15 YEARS LATER AND STILL EATING
AN INTERVIEW WITH ZACH LIND AND RICK BURCH OF JIMMY EAT WORLD
23 years and 8 albums later Jimmy Eat World haven’t slowed down a bit. Gearing up for the release of their ninth album Integrity Blues the alt rockers stopped by Toronto for a packed performance at the city’s TURF festival. Before the show Zach Lind (drums) and Rick Burch (bass) sat down with us for a brief chat about the new album and how the music industry has changed since they first started out.
Spill Magazine: Your upcoming album, Integrity Blues, is your ninth album. As a band how do you feel your approach to writing a record has changed?
Zach Lind: I think over the over the years probably the thing that’s changed the most is that we as group have learned more about the recording process and technical side of things. We’ve become more independent. Whereas before we would rehearse in bedrooms and living rooms, We know have our own space in our hometown (Mesa, Arizona). We can write there and rehearse there. We’ve recorded albums there. We can do all of that in one space and it affects the creative process. You’re more fully realizing your ideas, which can be both good and bad. But it just feels like we’re not relying on other people as much during the process.
Spill Magazine: So with these subtle changes in your approach do you think the messages or the subject matter you write about has changed slightly as well?
Rick Burch: The way I see it is that Jim (Adkins, lead vocalist and lyricist) writes mainly about subject matter that is real and things he sees around him. That aspect I don’t think has changed. But our lives have changed. We find ourselves in different situations now than we did 15 years ago. That is where the change lies. But as far as the reality and the honesty, that’s always been there and won’t ever go away.
Spill Magazine: What are some of the themes of the new record?
Zach Lind: The overall themes I think are, in really general terms, dealing with perspective. You live this life and you have this vision of what your life should be. And you either don’t meet that vision and you’re really disappointed or you get to your goal and have this feeling of now what? I think the record explores the perspective of that, trying not to get so caught up in the outcomes. Being a little more present to the things around you and the things in life you might be under appreciating. Shaking off the constant disappointment of “this didn’t happen” or “this did happen and it didn’t make my life awesome like I thought it would.”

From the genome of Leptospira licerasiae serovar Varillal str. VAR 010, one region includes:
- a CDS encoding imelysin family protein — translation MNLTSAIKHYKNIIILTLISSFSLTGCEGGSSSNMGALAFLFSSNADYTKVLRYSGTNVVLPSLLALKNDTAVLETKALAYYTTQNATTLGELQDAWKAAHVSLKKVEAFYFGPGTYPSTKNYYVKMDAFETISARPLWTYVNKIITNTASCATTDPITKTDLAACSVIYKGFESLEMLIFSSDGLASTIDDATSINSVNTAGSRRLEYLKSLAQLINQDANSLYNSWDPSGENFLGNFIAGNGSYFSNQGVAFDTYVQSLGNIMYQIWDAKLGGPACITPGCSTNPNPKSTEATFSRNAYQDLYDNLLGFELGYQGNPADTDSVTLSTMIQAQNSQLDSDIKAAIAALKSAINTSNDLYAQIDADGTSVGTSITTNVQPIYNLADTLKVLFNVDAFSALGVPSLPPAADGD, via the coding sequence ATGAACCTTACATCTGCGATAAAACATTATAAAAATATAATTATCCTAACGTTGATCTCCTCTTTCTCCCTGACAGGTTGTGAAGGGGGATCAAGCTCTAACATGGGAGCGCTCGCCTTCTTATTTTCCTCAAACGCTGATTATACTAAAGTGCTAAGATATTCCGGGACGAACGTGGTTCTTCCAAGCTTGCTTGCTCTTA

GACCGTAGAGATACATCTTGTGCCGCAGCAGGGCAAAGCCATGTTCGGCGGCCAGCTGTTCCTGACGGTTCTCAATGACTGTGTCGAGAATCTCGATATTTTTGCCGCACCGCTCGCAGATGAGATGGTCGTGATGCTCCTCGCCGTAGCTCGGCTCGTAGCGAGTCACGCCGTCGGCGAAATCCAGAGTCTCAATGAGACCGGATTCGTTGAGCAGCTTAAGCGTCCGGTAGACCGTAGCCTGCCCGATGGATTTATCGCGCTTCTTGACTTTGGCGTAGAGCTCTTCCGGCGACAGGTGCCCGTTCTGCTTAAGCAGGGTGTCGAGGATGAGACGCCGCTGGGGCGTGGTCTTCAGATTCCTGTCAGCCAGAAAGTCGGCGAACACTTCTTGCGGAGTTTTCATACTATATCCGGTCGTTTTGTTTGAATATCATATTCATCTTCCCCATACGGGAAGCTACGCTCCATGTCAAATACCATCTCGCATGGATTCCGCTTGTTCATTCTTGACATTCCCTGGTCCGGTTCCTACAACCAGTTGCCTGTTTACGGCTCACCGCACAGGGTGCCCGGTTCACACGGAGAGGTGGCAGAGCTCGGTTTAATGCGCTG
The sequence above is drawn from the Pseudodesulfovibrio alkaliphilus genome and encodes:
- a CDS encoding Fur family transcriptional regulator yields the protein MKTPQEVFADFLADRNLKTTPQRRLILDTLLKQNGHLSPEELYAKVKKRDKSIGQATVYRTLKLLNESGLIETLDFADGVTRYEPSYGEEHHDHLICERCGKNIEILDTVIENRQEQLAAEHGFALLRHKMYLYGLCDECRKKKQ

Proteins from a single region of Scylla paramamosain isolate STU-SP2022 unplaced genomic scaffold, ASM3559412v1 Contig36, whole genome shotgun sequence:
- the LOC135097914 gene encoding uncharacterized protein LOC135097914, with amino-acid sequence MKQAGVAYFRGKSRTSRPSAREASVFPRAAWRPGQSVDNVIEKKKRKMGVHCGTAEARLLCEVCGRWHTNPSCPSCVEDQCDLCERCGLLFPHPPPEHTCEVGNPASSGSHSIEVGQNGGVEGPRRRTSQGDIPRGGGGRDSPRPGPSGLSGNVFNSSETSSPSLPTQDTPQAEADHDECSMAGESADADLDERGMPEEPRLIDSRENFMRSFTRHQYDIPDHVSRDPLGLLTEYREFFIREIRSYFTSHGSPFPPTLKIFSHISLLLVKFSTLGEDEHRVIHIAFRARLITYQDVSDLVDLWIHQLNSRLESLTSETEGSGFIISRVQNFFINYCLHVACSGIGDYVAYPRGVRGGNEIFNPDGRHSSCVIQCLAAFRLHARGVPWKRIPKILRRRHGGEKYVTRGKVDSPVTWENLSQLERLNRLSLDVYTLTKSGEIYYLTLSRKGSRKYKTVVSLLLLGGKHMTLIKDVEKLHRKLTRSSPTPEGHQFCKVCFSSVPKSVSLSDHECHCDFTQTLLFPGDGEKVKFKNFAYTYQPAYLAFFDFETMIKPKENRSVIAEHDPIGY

Spill Magazine: Integrity Blues marks the second album to be released through Canadian label Dine Alone Records. As an American based band what are some of the challenges of working with a label from another country? Zach Lind: For us it’s awesome. We feel like we have people who like our band and are passionate about our music, and they’re from here (Canada). For us it feels good to have a label like Dine Alone because we feel like we’re being represented well and they’re the best people and the most knowledgeable people to get our music out there.
Spill Magazine: For a while Jimmy Eat World was a band that would go back and forth between being an independent band, and a band with label representation. What were some of the challenges you faced as an independent group?
Rich Burch: The challenges were really welcomed by us because we saw that time as being very free. We parred everything down to being just a band. There wasn’t any other involvement. We had no management, we had no label, and a lot of people might think of that as frightening, but for us it was vert freeing. It gave us the creative space to create and album like Bleed American. Overall it was a very free and creative time for the band.